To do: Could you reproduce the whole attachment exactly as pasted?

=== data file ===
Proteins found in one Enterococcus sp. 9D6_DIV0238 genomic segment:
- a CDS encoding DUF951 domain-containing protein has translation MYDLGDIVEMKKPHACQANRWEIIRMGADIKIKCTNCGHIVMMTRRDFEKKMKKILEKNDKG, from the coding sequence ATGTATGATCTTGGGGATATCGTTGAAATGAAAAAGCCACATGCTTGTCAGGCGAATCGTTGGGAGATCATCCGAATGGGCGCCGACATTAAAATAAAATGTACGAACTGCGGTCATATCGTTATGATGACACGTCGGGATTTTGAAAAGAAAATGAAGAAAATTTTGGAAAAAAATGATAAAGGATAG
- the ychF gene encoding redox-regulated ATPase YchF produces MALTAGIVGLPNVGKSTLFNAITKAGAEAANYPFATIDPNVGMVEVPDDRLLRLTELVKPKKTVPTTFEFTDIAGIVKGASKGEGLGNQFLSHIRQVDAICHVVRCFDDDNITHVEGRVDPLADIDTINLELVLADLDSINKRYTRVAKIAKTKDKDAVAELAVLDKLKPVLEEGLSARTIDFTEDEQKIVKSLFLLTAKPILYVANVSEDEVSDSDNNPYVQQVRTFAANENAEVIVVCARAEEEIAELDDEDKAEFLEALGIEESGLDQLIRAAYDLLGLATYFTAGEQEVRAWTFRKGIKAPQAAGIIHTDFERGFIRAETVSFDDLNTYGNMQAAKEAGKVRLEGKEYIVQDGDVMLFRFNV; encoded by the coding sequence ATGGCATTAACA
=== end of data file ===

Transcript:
Proteins found in one Enterococcus sp. 9D6_DIV0238 genomic segment:
- a CDS encoding DUF951 domain-containing protein has translation MYDLGDIVEMKKPHACQANRWEIIRMGADIKIKCTNCGHIVMMTRRDFEKKMKKILEKNDKG, from the coding sequence ATGTATGATCTTGGGGATATCGTTGAAATGAAAAAGCCACATGCTTGTCAGGCGAATCGTTGGGAGATCATCCGAATGGGCGCCGACATTAAAATAAAATGTACGAACTGCGGTCATATCGTTATGATGACACGTCGGGATTTTGAAAAGAAAATGAAGAAAATTTTGGAAAAAAATGATAAAGGATAG
- the ychF gene encoding redox-regulated ATPase YchF produces MALTAGIVGLPNVGKSTLFNAITKAGAEAANYPFATIDPNVGMVEVPDDRLLRLTELVKPKKTVPTTFEFTDIAGIVKGASKGEGLGNQFLSHIRQVDAICHVVRCFDDDNITHVEGRVDPLADIDTINLELVLADLDSINKRYTRVAKIAKTKDKDAVAELAVLDKLKPVLEEGLSARTIDFTEDEQKIVKSLFLLTAKPILYVANVSEDEVSDSDNNPYVQQVRTFAANENAEVIVVCARAEEEIAELDDEDKAEFLEALGIEESGLDQLIRAAYDLLGLATYFTAGEQEVRAWTFRKGIKAPQAAGIIHTDFERGFIRAETVSFDDLNTYGNMQAAKEAGKVRLEGKEYIVQDGDVMLFRFNV; encoded by the coding sequence ATGGCATTAACA